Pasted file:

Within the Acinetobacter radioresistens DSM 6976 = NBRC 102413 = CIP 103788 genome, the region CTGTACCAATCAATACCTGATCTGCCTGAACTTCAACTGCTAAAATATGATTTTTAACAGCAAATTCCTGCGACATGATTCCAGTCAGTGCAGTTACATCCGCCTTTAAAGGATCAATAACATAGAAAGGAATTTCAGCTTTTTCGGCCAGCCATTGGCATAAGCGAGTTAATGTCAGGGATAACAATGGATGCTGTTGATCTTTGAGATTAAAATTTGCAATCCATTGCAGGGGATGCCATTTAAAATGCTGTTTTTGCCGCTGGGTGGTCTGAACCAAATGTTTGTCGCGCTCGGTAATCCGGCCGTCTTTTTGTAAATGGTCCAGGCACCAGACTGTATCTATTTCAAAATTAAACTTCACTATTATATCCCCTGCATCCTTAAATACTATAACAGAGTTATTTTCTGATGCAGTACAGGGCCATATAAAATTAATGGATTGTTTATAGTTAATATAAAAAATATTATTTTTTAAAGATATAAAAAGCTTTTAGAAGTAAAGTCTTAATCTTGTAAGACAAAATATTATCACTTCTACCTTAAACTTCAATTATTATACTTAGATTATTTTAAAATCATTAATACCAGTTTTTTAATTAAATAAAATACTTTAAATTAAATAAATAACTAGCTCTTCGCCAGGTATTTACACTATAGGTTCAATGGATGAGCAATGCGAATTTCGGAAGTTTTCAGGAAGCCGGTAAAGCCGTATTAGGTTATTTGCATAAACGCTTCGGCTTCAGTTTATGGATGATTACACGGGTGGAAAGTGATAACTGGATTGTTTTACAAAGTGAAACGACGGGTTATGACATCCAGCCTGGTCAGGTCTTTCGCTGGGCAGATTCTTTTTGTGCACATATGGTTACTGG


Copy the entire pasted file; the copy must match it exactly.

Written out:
Within the Acinetobacter radioresistens DSM 6976 = NBRC 102413 = CIP 103788 genome, the region CTGTACCAATCAATACCTGATCTGCCTGAACTTCAACTGCTAAAATATGATTTTTAACAGCAAATTCCTGCGACATGATTCCAGTCAGTGCAGTTACATCCGCCTTTAAAGGATCAATAACATAGAAAGGAATTTCAGCTTTTTCGGCCAGCCATTGGCATAAGCGAGTTAATGTCAGGGATAACAATGGATGCTGTTGATCTTTGAGATTAAAATTTGCAATCCATTGCAGGGGATGCCATTTAAAATGCTGTTTTTGCCGCTGGGTGGTCTGAACCAAATGTTTGTCGCGCTCGGTAATCCGGCCGTCTTTTTGTAAATGGTCCAGGCACCAGACTGTATCTATTTCAAAATTAAACTTCACTATTATATCCCCTGCATCCTTAAATACTATAACAGAGTTATTTTCTGATGCAGTACAGGGCCATATAAAATTAATGGATTGTTTATAGTTAATATAAAAAATATTATTTTTTAAAGATATAAAAAGCTTTTAGAAGTAAAGTCTTAATCTTGTAAGACAAAATATTATCACTTCTACCTTAAACTTCAATTATTATACTTAGATTATTTTAAAATCATTAATACCAGTTTTTTAATTAAATAAAATACTTTAAATTAAATAAATAACTAGCTCTTCGCCAGGTATTTACACTATAGGTTCAATGGATGAGCAATGCGAATTTCGGAAGTTTTCAGGAAGCCGGTAAAGCCGTATTAGGTTATTTGCATAAACGCTTCGGCTTCAGTTTATGGATGATTACACGGGTGGAAAGTGATAACTGGATTGTTTTACAAAGTGAAACGACGGGTTATGACATCCAGCCTGGTCAGGTCTTTCGCTGGGCAGATTCTTTTTGTGCACATATGGTTACTGG